Download the sample if you are interested.

Obsolete: TFS Integrator

Today I finished publishing a number of tools under the MIT license to CodePlex. Two of these tools represent a replacement for a single tool that Readify released last year called TFS Integrator. If you are currently using TFS Integrator I strongly recommend that you adopt “TFS Continuous Integrator” and “TFS Dependency Replicator“.

TFS Integrator originally included two features, support for continuous integration, and support for dependency replication. Now that Team Foundation Server 2008 is released the continuous integration functionality of TFS Integrator is now redundant so we decided to split the functionality out into two separate tools.

Moving forward TFS Continuous Integrator will just contain the continuous integration functionality for customers who are still running Team Foundation Server 2005, however TFS Dependency Replicator will be updated to support Team Foundation Server 2008 (it already supports Team Foundation Server 2005).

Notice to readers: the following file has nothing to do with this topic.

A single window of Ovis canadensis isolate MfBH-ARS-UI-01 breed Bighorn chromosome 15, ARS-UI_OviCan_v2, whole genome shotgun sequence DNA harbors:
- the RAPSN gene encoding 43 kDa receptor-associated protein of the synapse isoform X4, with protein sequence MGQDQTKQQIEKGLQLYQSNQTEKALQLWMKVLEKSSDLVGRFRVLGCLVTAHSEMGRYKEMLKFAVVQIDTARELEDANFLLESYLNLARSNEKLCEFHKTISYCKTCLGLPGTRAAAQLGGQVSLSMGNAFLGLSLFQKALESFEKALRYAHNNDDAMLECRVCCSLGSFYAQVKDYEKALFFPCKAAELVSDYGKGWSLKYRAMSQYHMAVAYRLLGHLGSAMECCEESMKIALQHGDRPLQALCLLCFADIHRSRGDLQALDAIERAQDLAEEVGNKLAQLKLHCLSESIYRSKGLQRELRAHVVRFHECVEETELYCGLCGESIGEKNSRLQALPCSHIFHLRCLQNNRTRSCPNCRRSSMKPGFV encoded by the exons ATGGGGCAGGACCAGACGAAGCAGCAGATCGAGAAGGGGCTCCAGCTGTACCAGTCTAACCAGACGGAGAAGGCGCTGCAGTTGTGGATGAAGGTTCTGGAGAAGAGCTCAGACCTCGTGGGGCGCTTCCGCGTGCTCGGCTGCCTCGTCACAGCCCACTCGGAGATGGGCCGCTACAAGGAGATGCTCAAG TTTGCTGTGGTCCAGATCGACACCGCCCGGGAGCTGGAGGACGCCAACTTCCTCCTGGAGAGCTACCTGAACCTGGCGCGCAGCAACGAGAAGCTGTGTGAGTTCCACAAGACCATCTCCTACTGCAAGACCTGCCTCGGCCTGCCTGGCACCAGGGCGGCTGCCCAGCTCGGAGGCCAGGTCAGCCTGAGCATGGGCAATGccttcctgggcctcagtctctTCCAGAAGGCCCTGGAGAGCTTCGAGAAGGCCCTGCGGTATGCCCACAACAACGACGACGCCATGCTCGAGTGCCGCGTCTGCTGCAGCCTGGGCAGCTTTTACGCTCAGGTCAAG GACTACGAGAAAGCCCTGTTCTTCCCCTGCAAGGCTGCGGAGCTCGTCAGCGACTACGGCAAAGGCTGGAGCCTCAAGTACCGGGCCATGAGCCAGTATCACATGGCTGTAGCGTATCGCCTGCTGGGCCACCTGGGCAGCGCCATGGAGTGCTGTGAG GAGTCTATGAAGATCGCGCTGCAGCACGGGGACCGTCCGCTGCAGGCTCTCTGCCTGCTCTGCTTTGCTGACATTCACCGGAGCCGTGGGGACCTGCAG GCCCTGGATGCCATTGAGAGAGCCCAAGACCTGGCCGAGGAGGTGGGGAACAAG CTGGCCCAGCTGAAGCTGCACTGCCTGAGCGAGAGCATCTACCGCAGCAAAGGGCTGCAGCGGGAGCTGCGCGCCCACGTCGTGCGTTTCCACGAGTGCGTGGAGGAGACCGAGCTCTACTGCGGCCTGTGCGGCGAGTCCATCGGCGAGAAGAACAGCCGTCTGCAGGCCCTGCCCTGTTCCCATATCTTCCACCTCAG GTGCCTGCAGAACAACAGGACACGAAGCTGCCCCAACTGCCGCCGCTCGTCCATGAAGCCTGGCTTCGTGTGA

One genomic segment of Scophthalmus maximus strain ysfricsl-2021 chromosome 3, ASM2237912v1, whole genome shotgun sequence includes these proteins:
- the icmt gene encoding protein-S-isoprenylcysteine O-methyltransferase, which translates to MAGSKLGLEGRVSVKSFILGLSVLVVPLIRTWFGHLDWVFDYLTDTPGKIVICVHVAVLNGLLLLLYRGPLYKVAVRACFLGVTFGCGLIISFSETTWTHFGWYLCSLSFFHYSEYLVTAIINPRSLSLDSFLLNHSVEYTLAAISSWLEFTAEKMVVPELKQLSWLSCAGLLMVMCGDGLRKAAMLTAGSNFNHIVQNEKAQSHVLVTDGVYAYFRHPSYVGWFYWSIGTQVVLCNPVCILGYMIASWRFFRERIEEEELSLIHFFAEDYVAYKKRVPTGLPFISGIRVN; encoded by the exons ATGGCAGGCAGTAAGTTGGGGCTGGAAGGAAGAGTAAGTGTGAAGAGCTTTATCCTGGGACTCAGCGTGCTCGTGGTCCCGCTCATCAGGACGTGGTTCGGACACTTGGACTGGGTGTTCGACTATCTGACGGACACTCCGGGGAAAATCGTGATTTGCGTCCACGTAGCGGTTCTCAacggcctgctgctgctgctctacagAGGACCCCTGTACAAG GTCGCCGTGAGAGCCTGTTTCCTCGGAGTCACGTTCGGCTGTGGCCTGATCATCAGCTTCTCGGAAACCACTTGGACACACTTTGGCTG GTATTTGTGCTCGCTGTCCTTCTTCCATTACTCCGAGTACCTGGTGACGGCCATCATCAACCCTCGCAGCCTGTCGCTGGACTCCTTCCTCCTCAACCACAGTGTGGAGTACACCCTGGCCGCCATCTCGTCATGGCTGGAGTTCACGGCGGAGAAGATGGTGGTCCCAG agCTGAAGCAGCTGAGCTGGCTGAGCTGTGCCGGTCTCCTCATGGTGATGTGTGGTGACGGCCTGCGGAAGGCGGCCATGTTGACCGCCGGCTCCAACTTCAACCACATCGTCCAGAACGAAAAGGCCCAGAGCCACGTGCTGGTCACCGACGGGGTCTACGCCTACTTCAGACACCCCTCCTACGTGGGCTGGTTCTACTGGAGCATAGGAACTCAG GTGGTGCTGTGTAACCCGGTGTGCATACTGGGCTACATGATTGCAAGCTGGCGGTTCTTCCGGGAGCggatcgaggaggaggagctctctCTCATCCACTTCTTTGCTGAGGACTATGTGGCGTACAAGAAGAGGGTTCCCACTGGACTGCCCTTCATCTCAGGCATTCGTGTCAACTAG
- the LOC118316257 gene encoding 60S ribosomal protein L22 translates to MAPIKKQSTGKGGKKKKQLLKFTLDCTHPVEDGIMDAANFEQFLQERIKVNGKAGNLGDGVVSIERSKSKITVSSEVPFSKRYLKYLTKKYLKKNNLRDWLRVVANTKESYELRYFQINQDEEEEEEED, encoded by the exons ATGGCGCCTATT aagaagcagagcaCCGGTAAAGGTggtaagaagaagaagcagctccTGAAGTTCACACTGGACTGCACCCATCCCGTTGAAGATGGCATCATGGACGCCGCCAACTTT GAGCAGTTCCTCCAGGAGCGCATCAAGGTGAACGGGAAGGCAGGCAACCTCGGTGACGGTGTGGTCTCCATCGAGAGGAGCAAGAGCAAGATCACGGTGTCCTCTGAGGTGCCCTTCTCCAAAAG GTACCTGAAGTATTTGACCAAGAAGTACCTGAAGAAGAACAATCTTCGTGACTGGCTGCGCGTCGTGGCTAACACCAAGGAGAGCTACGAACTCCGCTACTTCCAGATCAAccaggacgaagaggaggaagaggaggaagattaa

By open sourcing the tools under the MIT license we hope to address any concerns our customers have about the maintenance of the software moving forward (because they can get the code and maintain it themselvesm if necessary).

Note that some customers reported that TFS Integrator had some stability problems. We are confident that these two new releases address those concerns. We drastically simplified the implementation (less code = less complexity = less bugs), but also changed it so that rather than relying on the TFS evening system, we actually poll the repository which leads to less comms related issues.

Finally, in addition to releasing TFS Continuous Integrator and TFS Dependency Replicator we have also released TFS Build Virtualizer and TFS File Sharer.

Getting Started with TFS Continuous Integrator